Breaking the rules: The Rule of Thirds

Andrew Beck All Authors, Andrew 6 Comments

In my current series of blog posts I am looking at breaking the rules of photography. This is something that can be done but one needs to know when and how to bend or break the rules. My first post focussed on how to break the rule of keeping your horizon straight and today I look at the rule of thirds. I am sure that you are all familiar with the rule of thirds and have often composed or cropped images with this guideline in mind. If you haven’t yet heard about the rule of thirds or are not quite sure what it means, this is how Wikipedia explains it:

The rule of thirds is a “rule of thumb” or guideline which applies to the process of composing visual images such as paintings, photographs and designs. The guideline proposes that an image should be imagined as divided into nine equal parts by two equally-spaced horizontal lines and two equally-spaced vertical lines, and that important compositional elements should be placed along these lines or their intersections. Proponents of the technique claim that aligning a subject with these points creates more tension, energy and interest in the composition than simply centering the subject would.

This is without a doubt a fundamental component of photography and visual art in general but, there are circumstances where breaking this rule does work. Lets use the image below as an example.

Rule of thirds

The story that I wanted to portray here is quite simple, a vehicle sitting in the middle of an open plain in the Masai Mara, beneath a beautiful sky, watching a lion perched on top of an old termite mound. The most striking and powerful element here is the sky and I composed the image in a manner which accentuates and elevates the importance of the sky in the image.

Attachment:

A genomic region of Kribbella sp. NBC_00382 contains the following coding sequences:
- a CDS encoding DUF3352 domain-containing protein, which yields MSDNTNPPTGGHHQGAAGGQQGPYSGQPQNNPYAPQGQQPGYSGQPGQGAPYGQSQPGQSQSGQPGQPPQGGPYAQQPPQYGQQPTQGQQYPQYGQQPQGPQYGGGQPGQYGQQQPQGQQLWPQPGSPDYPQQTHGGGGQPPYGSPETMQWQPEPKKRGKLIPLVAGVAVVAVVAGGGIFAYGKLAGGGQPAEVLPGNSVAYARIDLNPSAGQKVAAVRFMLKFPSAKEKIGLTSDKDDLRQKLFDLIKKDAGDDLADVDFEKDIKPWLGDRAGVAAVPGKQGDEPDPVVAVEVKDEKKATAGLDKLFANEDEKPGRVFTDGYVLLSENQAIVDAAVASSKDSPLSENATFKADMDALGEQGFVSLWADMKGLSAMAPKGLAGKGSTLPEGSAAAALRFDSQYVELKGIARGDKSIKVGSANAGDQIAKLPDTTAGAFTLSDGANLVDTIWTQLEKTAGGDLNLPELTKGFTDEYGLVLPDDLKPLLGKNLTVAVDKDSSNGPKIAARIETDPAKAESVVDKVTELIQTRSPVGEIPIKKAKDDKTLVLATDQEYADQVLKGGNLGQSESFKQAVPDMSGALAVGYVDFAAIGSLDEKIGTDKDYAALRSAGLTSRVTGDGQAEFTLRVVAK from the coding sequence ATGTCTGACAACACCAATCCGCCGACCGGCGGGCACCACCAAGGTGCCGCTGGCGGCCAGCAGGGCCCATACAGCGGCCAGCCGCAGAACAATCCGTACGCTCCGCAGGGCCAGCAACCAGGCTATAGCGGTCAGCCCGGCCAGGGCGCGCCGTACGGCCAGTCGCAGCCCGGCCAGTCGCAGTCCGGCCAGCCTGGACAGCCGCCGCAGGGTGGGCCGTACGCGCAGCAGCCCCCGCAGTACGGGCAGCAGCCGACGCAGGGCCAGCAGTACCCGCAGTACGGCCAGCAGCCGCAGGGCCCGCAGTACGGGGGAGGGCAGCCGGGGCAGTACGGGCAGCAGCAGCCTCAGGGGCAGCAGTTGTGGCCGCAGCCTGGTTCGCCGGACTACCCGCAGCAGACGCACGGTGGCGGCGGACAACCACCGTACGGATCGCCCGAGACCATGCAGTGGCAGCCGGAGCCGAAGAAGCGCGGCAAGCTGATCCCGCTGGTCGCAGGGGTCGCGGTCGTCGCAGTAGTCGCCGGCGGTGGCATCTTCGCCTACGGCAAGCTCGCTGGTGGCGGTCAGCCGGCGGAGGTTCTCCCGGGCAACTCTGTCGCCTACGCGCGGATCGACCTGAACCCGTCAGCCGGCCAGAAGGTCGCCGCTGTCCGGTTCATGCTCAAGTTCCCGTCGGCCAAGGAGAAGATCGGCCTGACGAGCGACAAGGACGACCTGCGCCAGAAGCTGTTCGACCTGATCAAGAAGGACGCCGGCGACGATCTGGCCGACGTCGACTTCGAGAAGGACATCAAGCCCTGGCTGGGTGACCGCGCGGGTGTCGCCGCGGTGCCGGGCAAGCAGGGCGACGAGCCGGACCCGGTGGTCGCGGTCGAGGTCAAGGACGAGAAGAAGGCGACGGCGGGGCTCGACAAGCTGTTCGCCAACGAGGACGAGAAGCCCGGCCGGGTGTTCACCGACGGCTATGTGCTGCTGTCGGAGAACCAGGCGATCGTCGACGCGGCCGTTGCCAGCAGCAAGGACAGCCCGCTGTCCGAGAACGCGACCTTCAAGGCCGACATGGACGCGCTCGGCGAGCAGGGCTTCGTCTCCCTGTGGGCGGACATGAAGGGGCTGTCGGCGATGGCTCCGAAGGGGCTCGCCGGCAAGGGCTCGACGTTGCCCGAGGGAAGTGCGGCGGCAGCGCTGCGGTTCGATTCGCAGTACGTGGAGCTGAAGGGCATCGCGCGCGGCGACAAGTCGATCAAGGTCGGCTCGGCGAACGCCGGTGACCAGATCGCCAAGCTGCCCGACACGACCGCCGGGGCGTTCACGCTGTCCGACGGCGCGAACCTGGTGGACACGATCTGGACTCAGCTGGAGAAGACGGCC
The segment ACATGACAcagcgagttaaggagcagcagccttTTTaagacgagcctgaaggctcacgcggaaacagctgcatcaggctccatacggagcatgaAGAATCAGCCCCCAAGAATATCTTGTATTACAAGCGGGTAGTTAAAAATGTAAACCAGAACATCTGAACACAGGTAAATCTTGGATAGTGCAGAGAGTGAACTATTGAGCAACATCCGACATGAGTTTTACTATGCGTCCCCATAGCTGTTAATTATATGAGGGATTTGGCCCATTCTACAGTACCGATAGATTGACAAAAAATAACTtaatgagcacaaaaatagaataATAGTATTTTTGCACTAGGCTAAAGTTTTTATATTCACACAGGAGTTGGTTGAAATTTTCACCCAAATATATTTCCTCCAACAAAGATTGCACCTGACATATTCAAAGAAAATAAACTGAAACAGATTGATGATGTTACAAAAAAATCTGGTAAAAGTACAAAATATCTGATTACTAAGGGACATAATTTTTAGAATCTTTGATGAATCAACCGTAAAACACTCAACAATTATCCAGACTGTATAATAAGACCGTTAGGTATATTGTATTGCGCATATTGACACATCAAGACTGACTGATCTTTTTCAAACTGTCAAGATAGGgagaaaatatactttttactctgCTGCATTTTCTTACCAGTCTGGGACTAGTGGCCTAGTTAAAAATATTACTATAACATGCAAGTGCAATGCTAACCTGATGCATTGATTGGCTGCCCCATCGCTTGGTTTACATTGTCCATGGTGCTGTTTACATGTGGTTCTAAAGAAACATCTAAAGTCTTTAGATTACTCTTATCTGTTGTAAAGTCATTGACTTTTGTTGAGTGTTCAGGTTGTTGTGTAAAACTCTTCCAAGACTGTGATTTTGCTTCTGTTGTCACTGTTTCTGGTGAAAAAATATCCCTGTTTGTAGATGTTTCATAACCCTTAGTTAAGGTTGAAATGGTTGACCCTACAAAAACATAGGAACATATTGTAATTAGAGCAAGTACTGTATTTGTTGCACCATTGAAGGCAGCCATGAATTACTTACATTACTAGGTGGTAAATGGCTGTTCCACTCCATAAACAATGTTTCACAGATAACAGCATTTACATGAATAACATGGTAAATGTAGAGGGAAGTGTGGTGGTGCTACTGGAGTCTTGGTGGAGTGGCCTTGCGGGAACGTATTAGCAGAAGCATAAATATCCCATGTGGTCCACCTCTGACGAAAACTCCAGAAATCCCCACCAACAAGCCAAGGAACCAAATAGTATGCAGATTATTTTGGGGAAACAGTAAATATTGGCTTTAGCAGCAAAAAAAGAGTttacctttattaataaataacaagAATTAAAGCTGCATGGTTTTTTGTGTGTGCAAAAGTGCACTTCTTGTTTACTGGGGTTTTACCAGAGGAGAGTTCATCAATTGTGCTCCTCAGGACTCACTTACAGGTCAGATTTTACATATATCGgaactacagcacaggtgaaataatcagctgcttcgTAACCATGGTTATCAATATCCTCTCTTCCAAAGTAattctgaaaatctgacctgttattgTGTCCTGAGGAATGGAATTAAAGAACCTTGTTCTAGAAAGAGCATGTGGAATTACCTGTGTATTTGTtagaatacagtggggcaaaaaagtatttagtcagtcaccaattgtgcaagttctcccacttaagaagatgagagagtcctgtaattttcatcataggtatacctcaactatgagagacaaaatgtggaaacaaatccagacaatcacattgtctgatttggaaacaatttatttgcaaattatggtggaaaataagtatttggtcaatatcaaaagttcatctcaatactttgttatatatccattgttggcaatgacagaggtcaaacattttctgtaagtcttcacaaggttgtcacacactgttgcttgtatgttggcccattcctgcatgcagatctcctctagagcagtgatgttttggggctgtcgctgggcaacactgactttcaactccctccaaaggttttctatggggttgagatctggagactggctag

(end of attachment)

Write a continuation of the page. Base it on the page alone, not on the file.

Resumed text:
Lets have a look at how it works with the Rule of Thirds overlaid onto the image.

Rule of thirds II

Theoretically one of, or both of my subjects should be placed along one of the gridlines or on the “power points” where the lines intersect. According to the rule I have failed dismally as my horizon is below the bottom horizontal line and neither of my subjects fall on the power points.

Given that the sky is the focus of this story I don’t think the image would have the same appeal to me had I composed according to the rule of thirds.

What do you think?

Andrew Beck

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Comments 6

  1. Morkel Erasmus

    Nice one Bexter. I wouldn’t have found this image very appealing if the cruiser and lion were on the “power points” as there would have been negative space on either side which would have created tension – for me maximum space between them is crucial here, as is the sky.

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  2. Gemma

    I think this works beautifully. One of the things that I always associate with safaris are those times where you get the feeling of being really small, under a big sky. This is so evocative of that feeling and it is because you broke the rules.

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